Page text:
Irish writer Eoin Colfer made himself world famous with his Artemis Fowl novels, a hugely popular series the author describes as “Die Hard with fairies.” His other output includes several other fantasy series and a gig writing And Another Thing, the sixth book in the Hitchhiker’s Guide to the Galaxy trilogy.

Read more reviews of Eoin Colfer titles at Kirkus.

Now, for something completely different, Colfer steps away from his youth-oriented work to deliver the crime caper Plugged, due out in August. With caustic Irish humor, bloody violence and a profane imagination, Colfer’s newest puts him in the ranks with the likes of Elmore Leonard, Carl Hiaasen and Ken Bruen, who helped inspire Colfer’s foray into crime fiction.

What can we expect from your adult novel Plugged?

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Plugged is the story of three days in the life of Irish American casino doorman, Daniel McEvoy, as he attempts to track down the doc who implanted half of his head with hair transplants before getting himself abducted. His focus is pulled from this mission by a pair of murderous cops, a Blarnified mob boss and an angry Rottweiler that has had his testes tested.

Tell us more about Daniel. What sort of a fella are we dealing with here, and where do we find him at the beginning of Plugged?

Daniel McEvoy is the kind of man who would love to be left alone. Like most Irish men he doesn't feel he deserves anything approaching happiness, but he would be content with not being murdered and maybe having a fling with a pretty girl once a year. At the beginning of Plugged we find him in New Jersey working at a casino door having succumbed to his surgeon friend's advice to avail of cut-rate hair plugs. If you have hair, then maybe you ain't so old.

I’m told you have a mildly successful sideline with your series about a younger criminal mind. What made you want to write something as two-fisted as Plugged?

I think taking on noir was a reaction to 10 years of pent-up unsuitability bursting forth on to the grown-ups' shelf. Also, I am such a fan of the genre that in a way it was inevitable I would give it my best shot at some stage. This is an area which I would love to keep working in, so hopefully the readers will read.

How has writing a very adult novel differed from your experience writing for children and teens?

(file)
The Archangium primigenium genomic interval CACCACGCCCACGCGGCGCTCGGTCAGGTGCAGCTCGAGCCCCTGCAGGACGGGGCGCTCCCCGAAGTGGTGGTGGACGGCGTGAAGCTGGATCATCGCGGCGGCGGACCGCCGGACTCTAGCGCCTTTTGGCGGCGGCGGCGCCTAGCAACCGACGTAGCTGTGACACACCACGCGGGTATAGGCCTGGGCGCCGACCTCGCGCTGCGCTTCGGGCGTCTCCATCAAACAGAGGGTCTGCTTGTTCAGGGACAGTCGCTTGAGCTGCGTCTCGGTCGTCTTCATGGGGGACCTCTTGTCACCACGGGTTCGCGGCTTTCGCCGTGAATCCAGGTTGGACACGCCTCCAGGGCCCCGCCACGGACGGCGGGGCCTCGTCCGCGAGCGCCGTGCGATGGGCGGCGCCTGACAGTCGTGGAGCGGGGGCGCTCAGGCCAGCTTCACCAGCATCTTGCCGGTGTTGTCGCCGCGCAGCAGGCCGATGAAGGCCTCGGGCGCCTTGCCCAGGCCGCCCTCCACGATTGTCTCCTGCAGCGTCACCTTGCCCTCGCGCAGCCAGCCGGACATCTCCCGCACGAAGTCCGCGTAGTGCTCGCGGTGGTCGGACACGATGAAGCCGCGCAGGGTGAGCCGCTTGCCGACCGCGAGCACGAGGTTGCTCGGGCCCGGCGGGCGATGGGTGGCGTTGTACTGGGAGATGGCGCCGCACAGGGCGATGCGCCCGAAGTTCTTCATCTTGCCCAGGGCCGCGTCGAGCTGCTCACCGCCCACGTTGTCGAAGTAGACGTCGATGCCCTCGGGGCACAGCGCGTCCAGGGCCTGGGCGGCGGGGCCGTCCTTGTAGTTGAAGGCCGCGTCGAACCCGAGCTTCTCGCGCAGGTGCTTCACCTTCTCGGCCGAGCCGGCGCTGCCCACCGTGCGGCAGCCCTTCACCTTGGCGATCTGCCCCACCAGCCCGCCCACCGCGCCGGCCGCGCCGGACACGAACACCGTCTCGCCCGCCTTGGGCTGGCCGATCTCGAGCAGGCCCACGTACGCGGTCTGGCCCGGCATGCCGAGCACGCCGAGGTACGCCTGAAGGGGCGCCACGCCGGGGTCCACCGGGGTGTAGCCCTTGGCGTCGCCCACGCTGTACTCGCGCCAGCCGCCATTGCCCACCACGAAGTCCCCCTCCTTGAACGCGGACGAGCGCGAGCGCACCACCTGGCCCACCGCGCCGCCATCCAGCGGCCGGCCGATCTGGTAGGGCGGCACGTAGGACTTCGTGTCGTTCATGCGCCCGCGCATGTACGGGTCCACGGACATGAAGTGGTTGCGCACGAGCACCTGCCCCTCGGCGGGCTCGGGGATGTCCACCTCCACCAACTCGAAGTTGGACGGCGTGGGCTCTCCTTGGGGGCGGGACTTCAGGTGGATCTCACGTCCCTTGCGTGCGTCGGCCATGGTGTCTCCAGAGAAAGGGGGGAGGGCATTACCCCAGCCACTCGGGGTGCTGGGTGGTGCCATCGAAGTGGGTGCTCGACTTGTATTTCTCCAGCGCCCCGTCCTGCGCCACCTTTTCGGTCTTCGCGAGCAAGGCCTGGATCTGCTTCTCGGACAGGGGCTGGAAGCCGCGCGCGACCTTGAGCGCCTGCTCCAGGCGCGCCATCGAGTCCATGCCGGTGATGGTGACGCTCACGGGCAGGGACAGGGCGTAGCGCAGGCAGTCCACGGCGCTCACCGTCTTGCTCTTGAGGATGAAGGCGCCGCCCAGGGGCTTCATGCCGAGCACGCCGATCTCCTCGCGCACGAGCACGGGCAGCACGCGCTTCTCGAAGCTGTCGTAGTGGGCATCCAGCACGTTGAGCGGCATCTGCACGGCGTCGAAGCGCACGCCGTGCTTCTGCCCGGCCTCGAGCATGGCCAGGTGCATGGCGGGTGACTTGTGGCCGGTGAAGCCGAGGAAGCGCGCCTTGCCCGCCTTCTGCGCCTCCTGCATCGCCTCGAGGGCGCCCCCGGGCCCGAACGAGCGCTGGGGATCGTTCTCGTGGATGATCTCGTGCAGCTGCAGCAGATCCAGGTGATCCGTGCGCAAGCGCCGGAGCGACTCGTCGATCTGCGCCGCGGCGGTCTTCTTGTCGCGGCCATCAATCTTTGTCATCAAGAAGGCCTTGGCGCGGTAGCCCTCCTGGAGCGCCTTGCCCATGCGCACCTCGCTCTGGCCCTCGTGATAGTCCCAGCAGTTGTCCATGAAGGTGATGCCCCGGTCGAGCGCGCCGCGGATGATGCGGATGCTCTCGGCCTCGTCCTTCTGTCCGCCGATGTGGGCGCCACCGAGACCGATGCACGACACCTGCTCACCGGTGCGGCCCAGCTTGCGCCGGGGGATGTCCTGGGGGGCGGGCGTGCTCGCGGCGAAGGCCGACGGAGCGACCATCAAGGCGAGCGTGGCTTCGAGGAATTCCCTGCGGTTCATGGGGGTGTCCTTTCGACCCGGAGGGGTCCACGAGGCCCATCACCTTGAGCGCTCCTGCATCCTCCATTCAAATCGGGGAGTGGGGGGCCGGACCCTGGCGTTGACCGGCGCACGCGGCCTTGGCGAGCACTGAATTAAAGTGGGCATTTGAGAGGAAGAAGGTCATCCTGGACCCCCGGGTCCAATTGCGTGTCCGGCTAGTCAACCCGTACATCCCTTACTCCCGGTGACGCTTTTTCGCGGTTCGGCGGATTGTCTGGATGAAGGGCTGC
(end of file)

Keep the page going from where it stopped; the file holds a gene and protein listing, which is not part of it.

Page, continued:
The actual process differed very little. I did feel a little more relaxed as you can probably tell, perhaps too relaxed. But it was nice not to have to self-censor.

Are there any experiences in your own life that informed the writing of Plugged?

I think that Plugged is the child of my tastes in media consumption. I love noir and pulp in all their forms, from movie to TV to novel. With all that going in for 40 years, something had to come out eventually. I think Daniel is the kind of guy I would like to be in a world where a little guy like me could be big and tough.

Plugged nails that staccato noir style that keep crime novelists and airport bookstores in business. Stylistically, where do you draw inspiration for the writing of this novel?

I have been immersing myself in this style for decades and for at least one of those would not read anything but crime. If nobody died horribly, I did not want to know. Of course I loved the classics, but we have our own classics standing the test of time right now: Michael Connelly and John Connolly, Ken Bruen, Mark Billingham, Ridley Pearson, Carl Hiaasen, Declan Burke, Colin Bateman…I want to get on a shelf with these guys and take a photo.

There’s no shortage of material for crime fiction set in Ireland. What interested you in turning loose Daniel McEvoy in New Jersey?

I really wanted to do something different from the great stuff already in the Irish crime bracket—partly to take me out of competition with these guys but also to explore one of my favorite themes which is alienation; I know a man can be alienated in his own home, but it makes even more powerful when he is surrounded by nothing familiar.

What sort of research went into the writing of Plugged?

I drove through beautiful, leafy New Jersey a few times on school, and I said to my media escort. ‘This place is beautiful. There can't be much crime here,” to which he responded. “You have no idea. All you have to do is scratch the surface.” That set me thinking.

Like Ridley Pearson and Carl Hiaasen, you have the interesting conundrum of corresponding with younger readers, as well as with adults. What’s unique about those interactions, and what do you enjoy about both sets of readers?

Both sets of readers grant different freedoms. With the younger readers you can really let loose with fantastic plots and explore mythological themes and enjoy a certain amount of scatological silliness. With the adults you can totally be yourself if you wish, the plots can be darker and moodier. There is no need to agonize over the political correctness of a scene or dialogue. I hope to continue doing both.

Has writing Plugged enhanced your appreciation of pulp fiction and crime novels in general?

I realize now how tight a noir/pulp book has to be. Wasted words are not appreciated, so a writer must pare his style back to the bone and let the action develop the character and describe the surroundings.

Any chance we’ll see more from Mr. McEvoy, should he survive his first outing?

I would love to write more McEvoy books. I hope the crime readers will take to him. I have a great fondness for the character and his strange thought processes, and I think he has several more stories left in him.